From the beginning of the project process, I wanted to incorporate Light It In Red. For those who don’t know, Light It In Red is a campaign that was set up during the first lockdown where venues, suppliers and theatre businesses would light up the outside of their building’s with the colour red. I was actually lucky enough to be part of one back in July 2020. I was surprised that this was something the Conservatoire hadn’t decided to be part of, so I started the journey to try and make it happen as I felt this was something we needed to include within the piece and thought it would be great to incorporate the university and the students because it was an experience, I felt, we all needed to be part of.
Royal Birmingham Conservatoire image was taken by Jonathan Pearce
On March 1st it was announced that a Light It In Red week would be happening, 15th – 19th March. This Light It In Red was to show hope, reinforce support to the arts industry and fill up social media with heart symbols. On 19th March we joined in and lit the Conservatoire in red. We used an animated heart logo which was created by Light It In Red and had this projected just above the lifts in the Conservatoire. As it got darker outside, we took our photos and peacefully stood, thinking about everything we had gone through and the hope of what was to come. For this occasion we only had five of us involved. This was myself, Angus Chow (third year student), Ryker Young (second year student), Jonathan Pearce (Production technician), and Jacqui Findley (Course Director).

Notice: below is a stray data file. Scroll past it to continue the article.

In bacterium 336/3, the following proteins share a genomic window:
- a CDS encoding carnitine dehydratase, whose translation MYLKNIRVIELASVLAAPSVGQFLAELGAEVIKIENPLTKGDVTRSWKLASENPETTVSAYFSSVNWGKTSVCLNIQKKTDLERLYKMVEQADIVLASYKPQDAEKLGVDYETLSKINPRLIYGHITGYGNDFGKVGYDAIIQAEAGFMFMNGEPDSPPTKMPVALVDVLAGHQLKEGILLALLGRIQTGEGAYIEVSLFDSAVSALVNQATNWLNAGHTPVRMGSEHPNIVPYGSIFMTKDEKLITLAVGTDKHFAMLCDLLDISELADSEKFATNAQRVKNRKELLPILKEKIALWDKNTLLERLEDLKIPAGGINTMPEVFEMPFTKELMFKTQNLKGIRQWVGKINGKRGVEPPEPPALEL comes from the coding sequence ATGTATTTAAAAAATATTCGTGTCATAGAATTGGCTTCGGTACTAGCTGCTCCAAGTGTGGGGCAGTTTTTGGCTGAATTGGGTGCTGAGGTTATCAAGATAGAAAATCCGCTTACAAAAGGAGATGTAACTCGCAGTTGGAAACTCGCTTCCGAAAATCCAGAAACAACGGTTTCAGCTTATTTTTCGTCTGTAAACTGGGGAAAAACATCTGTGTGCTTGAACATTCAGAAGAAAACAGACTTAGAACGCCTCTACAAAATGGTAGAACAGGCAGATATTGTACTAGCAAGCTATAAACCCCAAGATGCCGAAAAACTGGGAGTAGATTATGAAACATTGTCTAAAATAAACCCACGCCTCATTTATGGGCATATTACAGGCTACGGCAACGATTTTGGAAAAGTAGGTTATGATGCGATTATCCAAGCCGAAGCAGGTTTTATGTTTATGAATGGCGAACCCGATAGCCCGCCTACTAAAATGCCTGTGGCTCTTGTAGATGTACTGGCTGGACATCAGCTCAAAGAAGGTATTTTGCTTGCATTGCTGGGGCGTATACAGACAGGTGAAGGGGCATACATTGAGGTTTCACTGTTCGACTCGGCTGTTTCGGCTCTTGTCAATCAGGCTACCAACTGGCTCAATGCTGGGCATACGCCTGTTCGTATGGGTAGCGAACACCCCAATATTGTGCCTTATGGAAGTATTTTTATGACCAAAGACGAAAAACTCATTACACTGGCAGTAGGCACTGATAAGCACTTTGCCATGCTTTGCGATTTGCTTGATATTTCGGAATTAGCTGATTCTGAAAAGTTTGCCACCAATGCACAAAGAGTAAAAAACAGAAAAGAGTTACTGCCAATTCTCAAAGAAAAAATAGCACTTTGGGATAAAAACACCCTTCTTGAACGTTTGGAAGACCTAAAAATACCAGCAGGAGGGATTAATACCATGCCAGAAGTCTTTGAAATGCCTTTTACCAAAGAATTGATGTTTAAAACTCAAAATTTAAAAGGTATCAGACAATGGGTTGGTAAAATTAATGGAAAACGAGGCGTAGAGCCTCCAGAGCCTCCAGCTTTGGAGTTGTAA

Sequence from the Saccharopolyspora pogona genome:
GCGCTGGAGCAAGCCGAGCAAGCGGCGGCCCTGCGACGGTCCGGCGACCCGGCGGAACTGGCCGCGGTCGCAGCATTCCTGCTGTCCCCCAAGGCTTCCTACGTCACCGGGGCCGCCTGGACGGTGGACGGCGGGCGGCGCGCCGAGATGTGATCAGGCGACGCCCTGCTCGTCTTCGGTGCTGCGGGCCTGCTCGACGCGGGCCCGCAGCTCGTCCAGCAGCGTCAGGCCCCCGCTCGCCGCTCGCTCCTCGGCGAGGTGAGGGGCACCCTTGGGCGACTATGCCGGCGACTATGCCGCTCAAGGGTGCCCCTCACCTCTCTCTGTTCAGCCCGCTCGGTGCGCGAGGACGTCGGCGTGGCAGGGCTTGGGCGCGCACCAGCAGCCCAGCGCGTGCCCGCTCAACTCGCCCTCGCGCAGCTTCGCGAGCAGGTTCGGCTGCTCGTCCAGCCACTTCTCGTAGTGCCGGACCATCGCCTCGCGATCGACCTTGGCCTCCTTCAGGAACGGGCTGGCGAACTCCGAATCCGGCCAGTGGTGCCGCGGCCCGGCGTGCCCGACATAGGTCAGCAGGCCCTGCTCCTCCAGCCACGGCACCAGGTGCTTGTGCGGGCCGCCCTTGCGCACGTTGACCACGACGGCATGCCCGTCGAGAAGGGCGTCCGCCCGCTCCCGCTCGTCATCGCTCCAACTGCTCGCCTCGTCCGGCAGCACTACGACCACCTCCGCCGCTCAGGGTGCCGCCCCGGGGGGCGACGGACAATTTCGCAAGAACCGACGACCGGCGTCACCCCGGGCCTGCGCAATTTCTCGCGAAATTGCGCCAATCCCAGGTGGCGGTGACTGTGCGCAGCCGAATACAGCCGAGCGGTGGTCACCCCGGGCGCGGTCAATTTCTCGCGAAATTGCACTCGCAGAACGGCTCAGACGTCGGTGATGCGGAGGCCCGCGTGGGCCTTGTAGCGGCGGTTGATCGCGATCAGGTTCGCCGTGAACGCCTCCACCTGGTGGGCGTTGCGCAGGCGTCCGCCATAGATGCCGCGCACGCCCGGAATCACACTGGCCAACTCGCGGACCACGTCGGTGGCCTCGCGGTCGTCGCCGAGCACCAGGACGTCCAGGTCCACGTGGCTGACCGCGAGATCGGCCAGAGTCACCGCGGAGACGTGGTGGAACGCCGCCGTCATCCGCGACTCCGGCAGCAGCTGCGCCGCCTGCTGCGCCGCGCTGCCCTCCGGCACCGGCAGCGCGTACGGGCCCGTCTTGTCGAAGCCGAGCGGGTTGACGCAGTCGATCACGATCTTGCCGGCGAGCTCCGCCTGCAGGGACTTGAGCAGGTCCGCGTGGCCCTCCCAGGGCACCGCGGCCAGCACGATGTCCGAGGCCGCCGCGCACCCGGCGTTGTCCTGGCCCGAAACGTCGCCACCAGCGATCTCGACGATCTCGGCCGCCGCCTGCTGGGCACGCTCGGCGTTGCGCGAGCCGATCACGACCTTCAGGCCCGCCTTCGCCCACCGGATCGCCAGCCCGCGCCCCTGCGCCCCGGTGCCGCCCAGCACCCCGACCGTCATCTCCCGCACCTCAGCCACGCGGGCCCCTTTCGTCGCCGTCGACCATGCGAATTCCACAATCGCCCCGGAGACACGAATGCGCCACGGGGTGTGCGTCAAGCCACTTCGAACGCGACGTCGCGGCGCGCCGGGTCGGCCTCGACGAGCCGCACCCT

In April we then did another Light It In Red which was just for the project and involved the whole of my stage management cohort. This was done at 3B and was used at the end of the project to represent who we are as a course. For this we used a local supplier, Marklew Productions, for the hire of the fixtures which were battery powered and outdoor rated.
Over the past year the arts industry has been put on a standstill with lots of people being laid off due to there not being enough funds or work for them. Some professionals have had to find other jobs to get by and have had to continue to face an uncertain future. It also brought the uprising of lots of different campaigns such as Light It In Red, We Make Events, and The Show Must Go On which have tried to bring the industry together. We Make Events is probably the most political with protests and public displays in trying to get support from the government for the arts industry.
Yes, our industry has taken a massive hit, but everyone has bounced back as best they can to find creative solutions to all the obstacles that have blocked our paths. New forms including live Zoom performances as well as drive-in shows and outdoor theatres are showing that our industry is making its way back, bigger and better than ever before. It will take time and we do need as much support as we can get whether that be as an artist, staff behind the scenes, or audiences viewing and enjoying our craft – because they're the reason we do it in the first place.
Watch the One Night in March here.